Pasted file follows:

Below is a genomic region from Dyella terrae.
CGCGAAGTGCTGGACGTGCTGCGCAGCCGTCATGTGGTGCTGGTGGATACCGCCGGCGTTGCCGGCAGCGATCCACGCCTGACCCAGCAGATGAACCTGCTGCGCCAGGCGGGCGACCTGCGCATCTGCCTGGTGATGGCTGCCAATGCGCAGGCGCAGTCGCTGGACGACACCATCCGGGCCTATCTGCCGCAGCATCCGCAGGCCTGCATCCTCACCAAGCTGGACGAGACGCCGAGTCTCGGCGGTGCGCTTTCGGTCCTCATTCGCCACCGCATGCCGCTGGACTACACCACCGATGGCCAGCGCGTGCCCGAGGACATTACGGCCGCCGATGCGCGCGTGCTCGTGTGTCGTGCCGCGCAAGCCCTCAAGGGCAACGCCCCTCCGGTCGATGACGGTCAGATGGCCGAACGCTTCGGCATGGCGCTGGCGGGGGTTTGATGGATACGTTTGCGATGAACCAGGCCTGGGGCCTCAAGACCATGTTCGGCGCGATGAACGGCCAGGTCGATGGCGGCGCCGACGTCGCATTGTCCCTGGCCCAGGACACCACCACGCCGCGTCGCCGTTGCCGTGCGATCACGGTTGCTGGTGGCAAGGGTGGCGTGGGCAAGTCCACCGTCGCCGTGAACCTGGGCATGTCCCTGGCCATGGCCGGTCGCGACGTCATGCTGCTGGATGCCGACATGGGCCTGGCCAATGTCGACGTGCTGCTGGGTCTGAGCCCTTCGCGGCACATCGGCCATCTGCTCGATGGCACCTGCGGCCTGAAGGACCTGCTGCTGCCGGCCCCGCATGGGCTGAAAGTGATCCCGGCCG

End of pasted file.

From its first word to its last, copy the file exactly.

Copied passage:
Below is a genomic region from Dyella terrae.
CGCGAAGTGCTGGACGTGCTGCGCAGCCGTCATGTGGTGCTGGTGGATACCGCCGGCGTTGCCGGCAGCGATCCACGCCTGACCCAGCAGATGAACCTGCTGCGCCAGGCGGGCGACCTGCGCATCTGCCTGGTGATGGCTGCCAATGCGCAGGCGCAGTCGCTGGACGACACCATCCGGGCCTATCTGCCGCAGCATCCGCAGGCCTGCATCCTCACCAAGCTGGACGAGACGCCGAGTCTCGGCGGTGCGCTTTCGGTCCTCATTCGCCACCGCATGCCGCTGGACTACACCACCGATGGCCAGCGCGTGCCCGAGGACATTACGGCCGCCGATGCGCGCGTGCTCGTGTGTCGTGCCGCGCAAGCCCTCAAGGGCAACGCCCCTCCGGTCGATGACGGTCAGATGGCCGAACGCTTCGGCATGGCGCTGGCGGGGGTTTGATGGATACGTTTGCGATGAACCAGGCCTGGGGCCTCAAGACCATGTTCGGCGCGATGAACGGCCAGGTCGATGGCGGCGCCGACGTCGCATTGTCCCTGGCCCAGGACACCACCACGCCGCGTCGCCGTTGCCGTGCGATCACGGTTGCTGGTGGCAAGGGTGGCGTGGGCAAGTCCACCGTCGCCGTGAACCTGGGCATGTCCCTGGCCATGGCCGGTCGCGACGTCATGCTGCTGGATGCCGACATGGGCCTGGCCAATGTCGACGTGCTGCTGGGTCTGAGCCCTTCGCGGCACATCGGCCATCTGCTCGATGGCACCTGCGGCCTGAAGGACCTGCTGCTGCCGGCCCCGCATGGGCTGAAAGTGATCCCGGCCG